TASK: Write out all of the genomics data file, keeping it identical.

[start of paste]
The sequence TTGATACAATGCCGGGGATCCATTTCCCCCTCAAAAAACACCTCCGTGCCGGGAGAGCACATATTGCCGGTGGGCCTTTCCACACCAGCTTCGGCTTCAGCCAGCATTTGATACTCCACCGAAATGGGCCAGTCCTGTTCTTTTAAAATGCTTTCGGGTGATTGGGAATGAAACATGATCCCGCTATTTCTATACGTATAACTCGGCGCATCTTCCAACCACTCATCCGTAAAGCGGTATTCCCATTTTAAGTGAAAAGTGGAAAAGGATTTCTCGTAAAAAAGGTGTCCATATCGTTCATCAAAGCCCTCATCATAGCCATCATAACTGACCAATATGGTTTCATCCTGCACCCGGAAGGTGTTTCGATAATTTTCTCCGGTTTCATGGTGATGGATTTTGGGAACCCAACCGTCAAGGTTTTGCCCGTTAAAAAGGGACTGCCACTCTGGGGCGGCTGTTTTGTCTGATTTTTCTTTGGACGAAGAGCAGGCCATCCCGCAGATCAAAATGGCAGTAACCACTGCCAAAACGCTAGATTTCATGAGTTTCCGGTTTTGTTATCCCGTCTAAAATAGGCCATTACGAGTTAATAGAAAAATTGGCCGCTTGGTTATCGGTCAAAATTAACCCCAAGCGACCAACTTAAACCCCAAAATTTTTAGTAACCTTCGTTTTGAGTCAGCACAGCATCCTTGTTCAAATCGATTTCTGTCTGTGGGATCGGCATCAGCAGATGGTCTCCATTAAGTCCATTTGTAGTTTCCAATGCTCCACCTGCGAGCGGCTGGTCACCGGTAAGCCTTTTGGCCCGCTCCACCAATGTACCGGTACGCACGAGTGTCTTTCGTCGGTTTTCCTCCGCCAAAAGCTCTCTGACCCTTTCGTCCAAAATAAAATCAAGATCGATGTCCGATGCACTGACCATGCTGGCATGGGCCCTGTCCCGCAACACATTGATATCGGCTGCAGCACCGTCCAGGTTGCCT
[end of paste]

The sequence TTGATACAATGCCGGGGATCCATTTCCCCCTCAAAAAACACCTCCGTGCCGGGAGAGCACATATTGCCGGTGGGCCTTTCCACACCAGCTTCGGCTTCAGCCAGCATTTGATACTCCACCGAAATGGGCCAGTCCTGTTCTTTTAAAATGCTTTCGGGTGATTGGGAATGAAACATGATCCCGCTATTTCTATACGTATAACTCGGCGCATCTTCCAACCACTCATCCGTAAAGCGGTATTCCCATTTTAAGTGAAAAGTGGAAAAGGATTTCTCGTAAAAAAGGTGTCCATATCGTTCATCAAAGCCCTCATCATAGCCATCATAACTGACCAATATGGTTTCATCCTGCACCCGGAAGGTGTTTCGATAATTTTCTCCGGTTTCATGGTGATGGATTTTGGGAACCCAACCGTCAAGGTTTTGCCCGTTAAAAAGGGACTGCCACTCTGGGGCGGCTGTTTTGTCTGATTTTTCTTTGGACGAAGAGCAGGCCATCCCGCAGATCAAAATGGCAGTAACCACTGCCAAAACGCTAGATTTCATGAGTTTCCGGTTTTGTTATCCCGTCTAAAATAGGCCATTACGAGTTAATAGAAAAATTGGCCGCTTGGTTATCGGTCAAAATTAACCCCAAGCGACCAACTTAAACCCCAAAATTTTTAGTAACCTTCGTTTTGAGTCAGCACAGCATCCTTGTTCAAATCGATTTCTGTCTGTGGGATCGGCATCAGCAGATGGTCTCCATTAAGTCCATTTGTAGTTTCCAATGCTCCACCTGCGAGCGGCTGGTCACCGGTAAGCCTTTTGGCCCGCTCCACCAATGTACCGGTACGCACGAGTGTCTTTCGTCGGTTTTCCTCCGCCAAAAGCTCTCTGACCCTTTCGTCCAAAATAAAATCAAGATCGATGTCCGATGCACTGACCATGCTGGCATGGGCCCTGTCCCGCAACACATTGATATCGGCTGCAGCACCGTCCAGGTTGCCT